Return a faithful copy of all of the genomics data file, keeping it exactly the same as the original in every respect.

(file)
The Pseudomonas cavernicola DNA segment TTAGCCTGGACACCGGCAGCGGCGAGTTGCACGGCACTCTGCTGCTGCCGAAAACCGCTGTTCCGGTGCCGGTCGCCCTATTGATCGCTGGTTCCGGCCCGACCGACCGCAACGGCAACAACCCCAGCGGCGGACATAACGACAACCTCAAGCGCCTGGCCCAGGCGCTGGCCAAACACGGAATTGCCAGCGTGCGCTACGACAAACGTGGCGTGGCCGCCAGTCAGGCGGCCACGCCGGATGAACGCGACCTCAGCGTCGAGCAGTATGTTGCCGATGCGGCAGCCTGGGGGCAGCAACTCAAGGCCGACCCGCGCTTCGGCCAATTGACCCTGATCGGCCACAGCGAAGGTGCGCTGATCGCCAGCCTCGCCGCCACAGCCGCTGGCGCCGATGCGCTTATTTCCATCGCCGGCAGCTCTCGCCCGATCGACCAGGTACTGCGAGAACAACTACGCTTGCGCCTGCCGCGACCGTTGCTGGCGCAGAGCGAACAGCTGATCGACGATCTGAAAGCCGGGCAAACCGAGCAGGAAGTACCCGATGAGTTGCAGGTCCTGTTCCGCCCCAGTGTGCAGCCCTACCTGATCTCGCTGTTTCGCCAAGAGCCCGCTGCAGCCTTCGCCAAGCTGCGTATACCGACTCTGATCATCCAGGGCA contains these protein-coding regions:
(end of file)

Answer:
The Pseudomonas cavernicola DNA segment TTAGCCTGGACACCGGCAGCGGCGAGTTGCACGGCACTCTGCTGCTGCCGAAAACCGCTGTTCCGGTGCCGGTCGCCCTATTGATCGCTGGTTCCGGCCCGACCGACCGCAACGGCAACAACCCCAGCGGCGGACATAACGACAACCTCAAGCGCCTGGCCCAGGCGCTGGCCAAACACGGAATTGCCAGCGTGCGCTACGACAAACGTGGCGTGGCCGCCAGTCAGGCGGCCACGCCGGATGAACGCGACCTCAGCGTCGAGCAGTATGTTGCCGATGCGGCAGCCTGGGGGCAGCAACTCAAGGCCGACCCGCGCTTCGGCCAATTGACCCTGATCGGCCACAGCGAAGGTGCGCTGATCGCCAGCCTCGCCGCCACAGCCGCTGGCGCCGATGCGCTTATTTCCATCGCCGGCAGCTCTCGCCCGATCGACCAGGTACTGCGAGAACAACTACGCTTGCGCCTGCCGCGACCGTTGCTGGCGCAGAGCGAACAGCTGATCGACGATCTGAAAGCCGGGCAAACCGAGCAGGAAGTACCCGATGAGTTGCAGGTCCTGTTCCGCCCCAGTGTGCAGCCCTACCTGATCTCGCTGTTTCGCCAAGAGCCCGCTGCAGCCTTCGCCAAGCTGCGTATACCGACTCTGATCATCCAGGGCA contains these protein-coding regions: